If you are a cinephile and hardcore Anurag's fan, then it's really hard for you to miss this masterpiece.
Obviously, it's very not regular film and people were not ready to digest what Anurag was serving in a film which is a metaphor for more than one thing. So most of the critics just didn't give the credit this film deserved.
According to Anurag it's pro-smoking movie but He got an award from the health ministry for making an anty smoking film, and that's what this genius did with people's mind.
Now in the film he talks about (if you got the hints right) not only about the smoking but also about the censorship in Bollywood.
There are very intresting theories about the interpretation of few sequence/element (1 Rs. coin concept and the suicide of K's brother still much to be pondered upon) in this film which still are doing round on the internet, yet only Anurag can tell the best of about from what this surreal experience he created. I found a very interesting review on IMDB which I m posting here...Do read it and experience the best of cinema by watching this movie (if you still not have watched it)
No Smoking is not your traditional movie. It's not targeted to be a box office hit, because simply 9/10 people will find it stupid, boring and curse Mr.Kashyap to be a raving lunatic. But in the truest of sense, there could not have been any better addiction movie than No Smoking. We have had Requiem For a Dream, Trainspotting in Hollywood, but this the first time we have an Indian story to it. True No Smoking is even more abstract than both, but it also follows a complicated theory. One which is iterated by the Guruji(Paresh Rawal) of the Hindu knowledge of the soul, consciousness, and the Vedas.
What is the basic theme of the movie is that every addiction has its core in the consciousness, the soul and we have to purify the soul in order to rid us of the addiction. The entire movie we are thrown into possibilities where the antagonist, K (John Abraham) is comprehending what is right or wrong. And that is not restricted to his addiction but all judgments in his life. Whether or not to cheat on someone's wife, or whether or not to trust someone, whether or not in his actions/inactions he is unintentionally causing anyone harm. Which is why we see he is made to believe his wife's death, his brother's suicide is his doing. But this is what his subconscious is telling him. This is what the cure is trying to tell him.
The treatment that the Guruji is giving him is completely psychological. We find all the patients/relatives of the people who have been to see the "Prayogshala" is admitted to a ward which is made by the Prayogshala itself. People will misinterpret as an emotional blackmail, but in truth its cleansing the soul. We see that the antagonist feels claustrophobic at the end of the end of his dream.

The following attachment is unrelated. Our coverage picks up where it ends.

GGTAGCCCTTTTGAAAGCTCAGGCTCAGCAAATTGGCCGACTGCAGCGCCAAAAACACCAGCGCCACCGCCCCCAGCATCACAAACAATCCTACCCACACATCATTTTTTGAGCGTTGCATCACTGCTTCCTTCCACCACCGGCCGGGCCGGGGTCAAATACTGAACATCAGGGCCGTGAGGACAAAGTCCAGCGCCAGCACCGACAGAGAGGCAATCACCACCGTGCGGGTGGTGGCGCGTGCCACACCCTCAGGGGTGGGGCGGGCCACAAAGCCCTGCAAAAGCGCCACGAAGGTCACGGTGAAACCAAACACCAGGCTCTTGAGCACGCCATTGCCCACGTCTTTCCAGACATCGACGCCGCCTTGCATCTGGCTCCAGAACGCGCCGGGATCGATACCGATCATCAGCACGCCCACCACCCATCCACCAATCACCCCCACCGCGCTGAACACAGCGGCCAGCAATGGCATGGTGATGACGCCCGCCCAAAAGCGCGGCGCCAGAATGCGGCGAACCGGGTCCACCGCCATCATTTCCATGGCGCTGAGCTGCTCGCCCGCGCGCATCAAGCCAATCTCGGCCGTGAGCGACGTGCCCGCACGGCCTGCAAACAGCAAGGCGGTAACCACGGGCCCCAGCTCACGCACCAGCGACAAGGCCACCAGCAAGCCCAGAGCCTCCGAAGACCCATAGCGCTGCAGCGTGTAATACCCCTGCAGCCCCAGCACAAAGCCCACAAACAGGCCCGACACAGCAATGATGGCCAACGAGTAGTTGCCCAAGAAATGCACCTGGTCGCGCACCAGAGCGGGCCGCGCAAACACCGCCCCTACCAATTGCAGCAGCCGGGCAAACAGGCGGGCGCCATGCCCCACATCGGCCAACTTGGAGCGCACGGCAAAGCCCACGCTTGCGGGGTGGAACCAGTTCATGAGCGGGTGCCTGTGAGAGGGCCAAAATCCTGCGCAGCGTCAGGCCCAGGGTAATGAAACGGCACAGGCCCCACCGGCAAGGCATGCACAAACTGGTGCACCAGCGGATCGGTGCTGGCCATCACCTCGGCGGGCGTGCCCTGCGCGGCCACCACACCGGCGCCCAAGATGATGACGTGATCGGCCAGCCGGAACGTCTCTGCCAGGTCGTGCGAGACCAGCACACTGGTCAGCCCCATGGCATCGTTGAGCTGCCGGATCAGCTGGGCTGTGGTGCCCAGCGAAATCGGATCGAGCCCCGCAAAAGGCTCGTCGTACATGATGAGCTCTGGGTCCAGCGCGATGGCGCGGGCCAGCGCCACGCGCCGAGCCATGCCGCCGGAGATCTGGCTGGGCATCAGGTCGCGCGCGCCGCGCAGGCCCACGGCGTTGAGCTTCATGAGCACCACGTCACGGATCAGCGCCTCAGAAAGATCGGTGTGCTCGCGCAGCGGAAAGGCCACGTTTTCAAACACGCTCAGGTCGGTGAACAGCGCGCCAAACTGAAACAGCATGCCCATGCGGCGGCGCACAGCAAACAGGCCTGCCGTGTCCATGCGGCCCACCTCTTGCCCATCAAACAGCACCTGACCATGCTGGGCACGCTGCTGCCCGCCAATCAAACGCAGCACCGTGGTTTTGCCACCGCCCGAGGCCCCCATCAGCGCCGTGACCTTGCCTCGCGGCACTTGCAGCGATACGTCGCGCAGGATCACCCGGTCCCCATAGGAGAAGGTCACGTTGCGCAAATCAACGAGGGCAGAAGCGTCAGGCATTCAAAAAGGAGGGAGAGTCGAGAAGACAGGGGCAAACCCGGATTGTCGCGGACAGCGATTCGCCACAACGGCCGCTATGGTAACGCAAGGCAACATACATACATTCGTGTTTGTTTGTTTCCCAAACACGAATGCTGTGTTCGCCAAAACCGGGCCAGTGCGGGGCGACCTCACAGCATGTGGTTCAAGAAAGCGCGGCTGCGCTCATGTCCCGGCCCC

This is something novel that Fincher did in the legendary "Fight Club"
We find in the end the real K, looking out as if searching for a long lost friend, but in real he was searching for his soul, which was waiting to be cleansed, and as his soul his bathed in fire, it is cleansed and is returned to him. About the missing fingers, well everyone thought that was another torture device, but did anyone notice the fingers missing ?? They were the index finger and the middle finger, the ones we use to smoke. They are taken from the patient as a precaution. And the journey of the soul is complete only when he convinces another of his kin to undergo the same procedure, then his finger is returned to him.
The direction and screenplay made this the success that it is.
The soundtracks are also too good. Apart from the Hindi numbers exclusively for the movie, we are also treated with lots of melodious oldies starting from Frank and Nancy Sinatra to others, and to careful notice one can see that all these songs were about smoking. Paresh Rawal is also excellent in his role as the Guruji, he makes it look so easy. Ayesha Takia has not so big yet very important role in the film. There is one particular scene in which she is about to break down emotionally and that one particular scene depicts the prows of her acting very strongly.
Lastly this review would be incomplete without a special credit to the masterful, artful Anurag Kashyap. He made a movie about a social peril, about smoking, and he made it look so easy, that it was just brilliant. He has well proved his merit over all other contemporaries
I invite all the (aspiring or established) film-makers, cinephile, student of the cinema and/or (aspiring or established) actors to discuss this wonderful and intriguing work of art.
The best comments would be rewarded with an opportunity to work with our production house as a film-maker or vwsas an actor.